Cardiovascular-disease mortality trends and oral-contraceptive use in young women.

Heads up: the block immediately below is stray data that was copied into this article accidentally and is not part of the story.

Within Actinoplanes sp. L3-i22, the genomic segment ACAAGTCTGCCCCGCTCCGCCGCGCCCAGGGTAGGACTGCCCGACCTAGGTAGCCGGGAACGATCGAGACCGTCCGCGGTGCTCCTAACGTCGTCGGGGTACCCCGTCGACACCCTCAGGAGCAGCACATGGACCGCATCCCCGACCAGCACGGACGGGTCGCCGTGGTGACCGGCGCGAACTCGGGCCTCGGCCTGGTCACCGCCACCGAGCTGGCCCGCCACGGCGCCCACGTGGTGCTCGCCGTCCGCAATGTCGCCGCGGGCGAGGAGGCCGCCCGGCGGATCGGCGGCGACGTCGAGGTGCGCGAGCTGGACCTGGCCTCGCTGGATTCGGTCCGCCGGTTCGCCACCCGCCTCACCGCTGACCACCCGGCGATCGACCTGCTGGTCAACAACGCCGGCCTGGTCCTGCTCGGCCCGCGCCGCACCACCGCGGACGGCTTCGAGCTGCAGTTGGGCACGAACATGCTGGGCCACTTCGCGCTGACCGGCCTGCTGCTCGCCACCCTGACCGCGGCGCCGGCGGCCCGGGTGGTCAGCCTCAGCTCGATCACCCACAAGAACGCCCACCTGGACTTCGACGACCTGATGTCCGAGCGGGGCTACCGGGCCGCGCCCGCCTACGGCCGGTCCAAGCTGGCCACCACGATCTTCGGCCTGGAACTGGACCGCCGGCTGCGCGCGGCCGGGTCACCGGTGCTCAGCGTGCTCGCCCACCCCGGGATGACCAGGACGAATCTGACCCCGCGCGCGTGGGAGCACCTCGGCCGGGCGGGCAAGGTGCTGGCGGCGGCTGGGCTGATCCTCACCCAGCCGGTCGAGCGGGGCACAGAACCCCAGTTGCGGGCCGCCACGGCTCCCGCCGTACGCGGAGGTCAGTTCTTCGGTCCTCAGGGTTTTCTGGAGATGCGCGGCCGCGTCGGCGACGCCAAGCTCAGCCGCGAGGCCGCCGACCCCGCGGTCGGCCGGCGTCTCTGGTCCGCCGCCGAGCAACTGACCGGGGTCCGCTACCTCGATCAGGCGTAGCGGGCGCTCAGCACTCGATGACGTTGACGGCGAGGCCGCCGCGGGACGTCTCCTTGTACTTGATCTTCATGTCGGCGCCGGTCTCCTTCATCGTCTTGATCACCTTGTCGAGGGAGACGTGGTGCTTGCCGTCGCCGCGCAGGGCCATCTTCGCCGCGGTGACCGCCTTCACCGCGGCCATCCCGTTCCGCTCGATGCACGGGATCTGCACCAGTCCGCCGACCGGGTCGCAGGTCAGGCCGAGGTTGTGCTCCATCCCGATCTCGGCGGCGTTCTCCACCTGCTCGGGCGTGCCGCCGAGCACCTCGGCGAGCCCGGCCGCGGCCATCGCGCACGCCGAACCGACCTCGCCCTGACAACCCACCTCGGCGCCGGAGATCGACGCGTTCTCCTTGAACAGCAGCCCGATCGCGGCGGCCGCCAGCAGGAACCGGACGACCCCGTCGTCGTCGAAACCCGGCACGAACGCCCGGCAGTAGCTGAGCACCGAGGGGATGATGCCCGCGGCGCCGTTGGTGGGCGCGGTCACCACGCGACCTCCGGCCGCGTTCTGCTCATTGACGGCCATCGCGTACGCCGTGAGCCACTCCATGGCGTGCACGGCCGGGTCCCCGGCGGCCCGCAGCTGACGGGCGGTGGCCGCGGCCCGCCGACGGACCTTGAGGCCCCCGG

Analysis of mortality trends in 21 countries indicates that, since oral contraceptives first became available, changes in mortality from non-rheumatic heart-disease and hypertension (I.C.D. 400-429), cerebrovascular disease (I.C.D. 430-439), and all non-rheumatic cardiovascular diseases (I.C.D. 400-469) among women aged 15-44 years have been strongly associated with changes in the prevalence of oral-contraceptive use in each country. This relationship is highly specific for women of reproductive age. The relative risks of death from heart-disease and hypertension, cerebrovascular disease, and all cardiovascular diseases for women using oral contraceptives compared with non-users were estimated to be 5 to 1,2 to 1, and 3 to 1 respectively. These findings suggest that the range of vascular diseases affected by oral-contraceptive use and the size of the associated risks may be greater than previously recognised. Furthermore, the increased risks of cardiovascular disease might exist not only with the pills containing high oestrogen doses, but also with the new "lower dose" pills.